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Army personnel had to help with the delivery of sand bags in the Springfield, Clonlara during the recent flooding. Photograph by John Kelly.

Compensation sought for flood-hit Springfield

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THE new Government has been urged to put in place an accessible compensation package to enable residents in South-East Clare restore their flood-hit properties.

A local Sinn Féin activist has also called on the new administration to ensure that insurance companies will not be allowed to abdicate their responsibilities by compensating householders who have the necessary policy in place and should continue to give them cover in the future.

In a wide-ranging address to the Sinn Féin Ard Fheis on Saturday, Margaret O’Connor claimed several insurance companies are now refusing to cover people in entire regions because they are what has been described as “designated flood zones”, even though they have never been flooded or are never likely to be flooded.

Prior to the Sinn Féin Ard Fheis, the East Clare cumann member spoke to members of the Quinlivan family in Springfield, Clonlara, who are only getting back on their feet with much work on their house still to be completed, including replacing floors and repainting their entire house. In Clonlara, Geraldine and Joe Quinlivan had to travel a mile by boat to get to their home during the flooding.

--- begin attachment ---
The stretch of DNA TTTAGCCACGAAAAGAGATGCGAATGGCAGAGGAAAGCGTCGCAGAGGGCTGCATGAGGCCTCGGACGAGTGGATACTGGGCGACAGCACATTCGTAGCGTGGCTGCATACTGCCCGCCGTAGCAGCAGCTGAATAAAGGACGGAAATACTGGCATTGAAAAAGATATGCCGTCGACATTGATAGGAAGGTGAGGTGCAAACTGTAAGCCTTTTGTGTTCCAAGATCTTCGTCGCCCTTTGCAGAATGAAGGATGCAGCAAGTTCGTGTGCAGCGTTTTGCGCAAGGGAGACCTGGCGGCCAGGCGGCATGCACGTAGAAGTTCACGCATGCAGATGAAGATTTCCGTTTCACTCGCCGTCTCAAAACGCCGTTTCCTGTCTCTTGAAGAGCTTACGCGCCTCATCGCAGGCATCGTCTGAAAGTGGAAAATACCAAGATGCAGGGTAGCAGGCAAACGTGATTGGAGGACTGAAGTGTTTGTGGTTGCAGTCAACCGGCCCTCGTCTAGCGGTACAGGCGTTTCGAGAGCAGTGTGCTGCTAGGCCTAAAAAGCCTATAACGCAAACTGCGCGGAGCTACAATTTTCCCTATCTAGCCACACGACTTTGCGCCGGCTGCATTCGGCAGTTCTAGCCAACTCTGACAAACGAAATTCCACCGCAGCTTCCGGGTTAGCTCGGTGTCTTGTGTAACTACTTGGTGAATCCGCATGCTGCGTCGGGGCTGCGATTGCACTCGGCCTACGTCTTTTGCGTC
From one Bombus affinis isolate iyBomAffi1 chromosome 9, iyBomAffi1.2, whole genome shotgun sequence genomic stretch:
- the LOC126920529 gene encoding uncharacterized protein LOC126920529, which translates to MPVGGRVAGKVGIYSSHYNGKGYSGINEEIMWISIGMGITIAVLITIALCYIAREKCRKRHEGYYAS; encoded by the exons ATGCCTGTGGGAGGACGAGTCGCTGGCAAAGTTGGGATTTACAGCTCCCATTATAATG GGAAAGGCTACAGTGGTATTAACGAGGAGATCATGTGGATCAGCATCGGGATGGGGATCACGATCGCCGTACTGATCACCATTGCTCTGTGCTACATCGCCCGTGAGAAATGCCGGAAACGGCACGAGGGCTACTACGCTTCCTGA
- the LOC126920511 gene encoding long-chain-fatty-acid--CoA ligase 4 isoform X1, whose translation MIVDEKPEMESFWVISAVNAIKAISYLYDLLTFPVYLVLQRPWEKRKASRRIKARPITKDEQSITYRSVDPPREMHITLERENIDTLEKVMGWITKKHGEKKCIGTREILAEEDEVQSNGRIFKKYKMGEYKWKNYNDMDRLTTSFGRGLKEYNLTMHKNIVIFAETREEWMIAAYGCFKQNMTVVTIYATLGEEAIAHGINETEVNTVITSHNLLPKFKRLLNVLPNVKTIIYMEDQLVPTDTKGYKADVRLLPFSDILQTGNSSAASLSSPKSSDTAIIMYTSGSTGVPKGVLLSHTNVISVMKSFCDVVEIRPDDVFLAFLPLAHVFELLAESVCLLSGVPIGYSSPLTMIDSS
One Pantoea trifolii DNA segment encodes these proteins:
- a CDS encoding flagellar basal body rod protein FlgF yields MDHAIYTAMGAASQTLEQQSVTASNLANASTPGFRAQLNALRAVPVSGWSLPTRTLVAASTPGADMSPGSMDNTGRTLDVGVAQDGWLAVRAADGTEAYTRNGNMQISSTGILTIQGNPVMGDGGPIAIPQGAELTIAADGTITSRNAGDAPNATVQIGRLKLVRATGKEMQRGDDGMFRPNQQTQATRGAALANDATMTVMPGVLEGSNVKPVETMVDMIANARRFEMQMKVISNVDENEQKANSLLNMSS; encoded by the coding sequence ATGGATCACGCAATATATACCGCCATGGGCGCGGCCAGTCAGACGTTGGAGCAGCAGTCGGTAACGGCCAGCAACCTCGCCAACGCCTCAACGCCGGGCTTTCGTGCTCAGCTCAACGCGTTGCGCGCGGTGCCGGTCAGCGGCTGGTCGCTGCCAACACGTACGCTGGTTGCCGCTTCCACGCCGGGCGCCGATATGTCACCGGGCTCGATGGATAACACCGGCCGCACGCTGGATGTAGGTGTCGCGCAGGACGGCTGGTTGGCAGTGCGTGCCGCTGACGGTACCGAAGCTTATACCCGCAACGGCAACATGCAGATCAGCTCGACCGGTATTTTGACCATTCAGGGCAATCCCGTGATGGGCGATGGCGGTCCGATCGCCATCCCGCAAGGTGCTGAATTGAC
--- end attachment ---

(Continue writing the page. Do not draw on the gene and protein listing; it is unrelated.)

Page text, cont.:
While Fine Gael and Fianna Fáil are still negotiating about the formation of a Fine Gael minority government, Ms O’Connor noted residents in Springfield are pressing Clare County Council and the OPW to find solutions and a number of these are being considered.

Ms O’Connor outlined that the problem of organising a co-ordinated response to flooding in the Shannon Region is aggravated by the numerous bodies and agencies that currently have statutory authority for the river.

“The River Shannon Management Agency Bill devised by Sinn Féin, which was defeated in the Dáil, would have provided for a single agency with a strong legislative basis to plan the management of the river. The agency would be responsible for the assessment and management of flood risk and flood defences, for co-ordinating the work of key stakeholders in the region and for preparing a strategic plan for management of the River Shannon.

“Despite the defeat of the Sinn Féin Bill, we must continue to redouble our efforts to come up with new and innovative ways to manage the River Shannon effectively. This must remain top of our agenda and centre stage, no matter what parties are in Government.”

She told the delegates that she lives in O’Briensbridge, which is situated about half a mile downstream from the Parteen Dam or Weir. When water is released from the dam, the entire surrounding lands are covered in water.
“From my front door, what is normally a scene of fields, trees, cattle and horses turns into one big river as far as the eye can see. I couldn’t believe my eyes one day, when looking out the window. I saw a cow float past and I don’t know if that poor animal ever survived,” she said

Dan Danaher

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